Fama on tapering–it all depends on your view of the Fed and the market.

Just watched a short clip on Zero Hedge with Ric Santelli and Eugene Fama discussing tapering.  Fama said that tapering would be a neutral event.

Fama’s point was that tapering is a simple balance sheet exercise whereby the Fed transfers the securities it has bought for the short term debt (deposits) it has issued.  I guess in a sense, if it is a neutral exercise, the impact would be determined by the interest rate differential on the two.  But it could be a lot more than this.

At the moment most of the money the Fed has created (its short term debt) lies on its balance sheet doing nothing more than earning interest.   Likewise the securities purchased by the Fed are doing nothing more than earning interest.  The net interest between the two has impact.

The neutral outcome depends to a certain extent on the overall demand and supply equation remaining constant.  That is if the Fed sells back securities in exchange for cash held on its balance sheet, will the holders of that debt wish to retain that debt and at what price will the holders of cash at the Fed be willing to swap for it?   Both risk impacting the price and the supply of debt and hence the risk free rate of return and the price of all assets in the market place.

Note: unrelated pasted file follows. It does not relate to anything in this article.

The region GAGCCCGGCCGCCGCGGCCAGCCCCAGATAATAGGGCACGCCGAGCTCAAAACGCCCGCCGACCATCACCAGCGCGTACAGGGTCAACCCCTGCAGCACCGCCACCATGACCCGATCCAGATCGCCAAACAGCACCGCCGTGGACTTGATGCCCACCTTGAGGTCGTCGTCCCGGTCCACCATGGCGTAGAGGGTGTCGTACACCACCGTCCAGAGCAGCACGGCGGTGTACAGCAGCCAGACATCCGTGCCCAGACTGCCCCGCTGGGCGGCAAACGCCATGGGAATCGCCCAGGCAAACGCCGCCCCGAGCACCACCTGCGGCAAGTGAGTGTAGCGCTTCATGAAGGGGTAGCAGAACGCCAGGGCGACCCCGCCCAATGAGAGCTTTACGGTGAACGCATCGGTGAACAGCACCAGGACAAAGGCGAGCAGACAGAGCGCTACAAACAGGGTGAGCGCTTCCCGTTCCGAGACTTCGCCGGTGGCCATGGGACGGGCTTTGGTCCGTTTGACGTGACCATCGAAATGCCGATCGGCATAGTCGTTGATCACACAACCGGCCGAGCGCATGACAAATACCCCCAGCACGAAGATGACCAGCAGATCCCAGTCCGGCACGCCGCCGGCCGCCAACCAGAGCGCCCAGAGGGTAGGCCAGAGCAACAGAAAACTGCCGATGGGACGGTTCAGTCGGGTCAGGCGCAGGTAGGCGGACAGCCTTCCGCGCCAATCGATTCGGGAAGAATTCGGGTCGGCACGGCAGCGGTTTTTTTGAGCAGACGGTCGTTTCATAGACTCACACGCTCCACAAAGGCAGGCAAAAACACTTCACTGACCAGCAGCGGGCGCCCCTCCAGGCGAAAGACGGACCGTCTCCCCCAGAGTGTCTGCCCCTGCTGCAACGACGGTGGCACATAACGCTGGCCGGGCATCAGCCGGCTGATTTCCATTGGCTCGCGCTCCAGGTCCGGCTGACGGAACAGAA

But there is another factor, and that is the supply of debt – the flow as opposed to the stock.   New issuance of government debt may come under pressure if the market starts to hold too much debt and needs a higher return to hold that debt.   This could further impact markets, because the Fed has likely in truth been keeping rates stable in the face of the US governments own funding needs.  

The differentiating factor is that the Fed, the holder of excess debt and the issuer of short term debt (reserves) is a different kind of player and its holdings impact the market for debt and equities differently.   Expectations, will also be impacted and the expectation is that the Fed will no longer be supportive of markets.

If you believe in rationale efficient markets and that the Fed is but one more rationale efficient player, then nothing really changes and tapering has no impact.  But if you do not believe this, then tapering may have a large and significant unknown but material impact on the demand for and ability to supply debt and equities at current prices.

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